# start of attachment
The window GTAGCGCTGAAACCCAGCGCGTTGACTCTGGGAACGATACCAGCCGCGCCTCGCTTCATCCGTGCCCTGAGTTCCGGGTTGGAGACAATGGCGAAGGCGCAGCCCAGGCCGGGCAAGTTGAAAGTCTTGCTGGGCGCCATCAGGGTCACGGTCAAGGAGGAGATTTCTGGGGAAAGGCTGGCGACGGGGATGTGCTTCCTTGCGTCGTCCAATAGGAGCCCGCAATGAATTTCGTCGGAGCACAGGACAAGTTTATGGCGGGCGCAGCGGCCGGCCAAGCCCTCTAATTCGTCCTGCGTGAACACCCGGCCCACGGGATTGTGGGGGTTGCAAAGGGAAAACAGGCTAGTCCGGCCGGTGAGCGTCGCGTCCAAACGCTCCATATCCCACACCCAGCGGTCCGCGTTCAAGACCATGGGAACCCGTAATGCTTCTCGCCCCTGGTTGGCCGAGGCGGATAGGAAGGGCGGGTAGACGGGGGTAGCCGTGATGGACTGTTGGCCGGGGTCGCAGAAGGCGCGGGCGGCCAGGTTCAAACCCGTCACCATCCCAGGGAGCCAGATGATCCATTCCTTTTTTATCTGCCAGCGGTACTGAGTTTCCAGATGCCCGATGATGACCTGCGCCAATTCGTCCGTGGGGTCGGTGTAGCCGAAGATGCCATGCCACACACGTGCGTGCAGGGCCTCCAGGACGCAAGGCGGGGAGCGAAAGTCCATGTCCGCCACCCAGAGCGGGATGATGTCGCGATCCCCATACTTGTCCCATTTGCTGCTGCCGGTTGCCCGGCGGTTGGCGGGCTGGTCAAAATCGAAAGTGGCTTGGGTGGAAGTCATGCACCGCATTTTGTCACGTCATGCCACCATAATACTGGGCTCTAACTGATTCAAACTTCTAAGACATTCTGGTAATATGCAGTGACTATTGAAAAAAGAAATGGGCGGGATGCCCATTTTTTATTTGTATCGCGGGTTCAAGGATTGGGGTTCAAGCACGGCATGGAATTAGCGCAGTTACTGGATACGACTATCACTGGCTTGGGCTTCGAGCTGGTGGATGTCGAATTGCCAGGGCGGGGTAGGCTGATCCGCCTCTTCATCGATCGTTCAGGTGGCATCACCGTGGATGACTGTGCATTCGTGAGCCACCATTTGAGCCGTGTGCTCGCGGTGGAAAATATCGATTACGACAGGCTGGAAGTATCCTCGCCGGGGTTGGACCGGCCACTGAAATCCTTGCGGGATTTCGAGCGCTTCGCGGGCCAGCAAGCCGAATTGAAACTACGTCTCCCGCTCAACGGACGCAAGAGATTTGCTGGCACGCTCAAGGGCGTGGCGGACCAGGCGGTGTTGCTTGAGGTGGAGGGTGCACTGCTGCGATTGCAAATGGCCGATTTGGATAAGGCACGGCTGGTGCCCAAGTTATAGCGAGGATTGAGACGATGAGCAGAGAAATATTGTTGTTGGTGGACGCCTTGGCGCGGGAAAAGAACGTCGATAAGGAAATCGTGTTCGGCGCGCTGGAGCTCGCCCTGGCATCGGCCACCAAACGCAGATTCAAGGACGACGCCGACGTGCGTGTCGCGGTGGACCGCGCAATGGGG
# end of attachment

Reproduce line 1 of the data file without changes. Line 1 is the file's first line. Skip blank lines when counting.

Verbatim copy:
The window GTAGCGCTGAAACCCAGCGCGTTGACTCTGGGAACGATACCAGCCGCGCCTCGCTTCATCCGTGCCCTGAGTTCCGGGTTGGAGACAATGGCGAAGGCGCAGCCCAGGCCGGGCAAGTTGAAAGTCTTGCTGGGCGCCATCAGGGTCACGGTCAAGGAGGAGATTTCTGGGGAAAGGCTGGCGACGGGGATGTGCTTCCTTGCGTCGTCCAATAGGAGCCCGCAATGAATTTCGTCGGAGCACAGGACAAGTTTATGGCGGGCGCAGCGGCCGGCCAAGCCCTCTAATTCGTCCTGCGTGAACACCCGGCCCACGGGATTGTGGGGGTTGCAAAGGGAAAACAGGCTAGTCCGGCCGGTGAGCGTCGCGTCCAAACGCTCCATATCCCACACCCAGCGGTCCGCGTTCAAGACCATGGGAACCCGTAATGCTTCTCGCCCCTGGTTGGCCGAGGCGGATAGGAAGGGCGGGTAGACGGGGGTAGCCGTGATGGACTGTTGGCCGGGGTCGCAGAAGGCGCGGGCGGCCAGGTTCAAACCCGTCACCATCCCAGGGAGCCAGATGATCCATTCCTTTTTTATCTGCCAGCGGTACTGAGTTTCCAGATGCCCGATGATGACCTGCGCCAATTCGTCCGTGGGGTCGGTGTAGCCGAAGATGCCATGCCACACACGTGCGTGCAGGGCCTCCAGGACGCAAGGCGGGGAGCGAAAGTCCATGTCCGCCACCCAGAGCGGGATGATGTCGCGATCCCCATACTTGTCCCATTTGCTGCTGCCGGTTGCCCGGCGGTTGGCGGGCTGGTCAAAATCGAAAGTGGCTTGGGTGGAAGTCATGCACCGCATTTTGTCACGTCATGCCACCATAATACTGGGCTCTAACTGATTCAAACTTCTAAGACATTCTGGTAATATGCAGTGACTATTGAAAAAAGAAATGGGCGGGATGCCCATTTTTTATTTGTATCGCGGGTTCAAGGATTGGGGTTCAAGCACGGCATGGAATTAGCGCAGTTACTGGATACGACTATCACTGGCTTGGGCTTCGAGCTGGTGGATGTCGAATTGCCAGGGCGGGGTAGGCTGATCCGCCTCTTCATCGATCGTTCAGGTGGCATCACCGTGGATGACTGTGCATTCGTGAGCCACCATTTGAGCCGTGTGCTCGCGGTGGAAAATATCGATTACGACAGGCTGGAAGTATCCTCGCCGGGGTTGGACCGGCCACTGAAATCCTTGCGGGATTTCGAGCGCTTCGCGGGCCAGCAAGCCGAATTGAAACTACGTCTCCCGCTCAACGGACGCAAGAGATTTGCTGGCACGCTCAAGGGCGTGGCGGACCAGGCGGTGTTGCTTGAGGTGGAGGGTGCACTGCTGCGATTGCAAATGGCCGATTTGGATAAGGCACGGCTGGTGCCCAAGTTATAGCGAGGATTGAGACGATGAGCAGAGAAATATTGTTGTTGGTGGACGCCTTGGCGCGGGAAAAGAACGTCGATAAGGAAATCGTGTTCGGCGCGCTGGAGCTCGCCCTGGCATCGGCCACCAAACGCAGATTCAAGGACGACGCCGACGTGCGTGTCGCGGTGGACCGCGCAATGGGG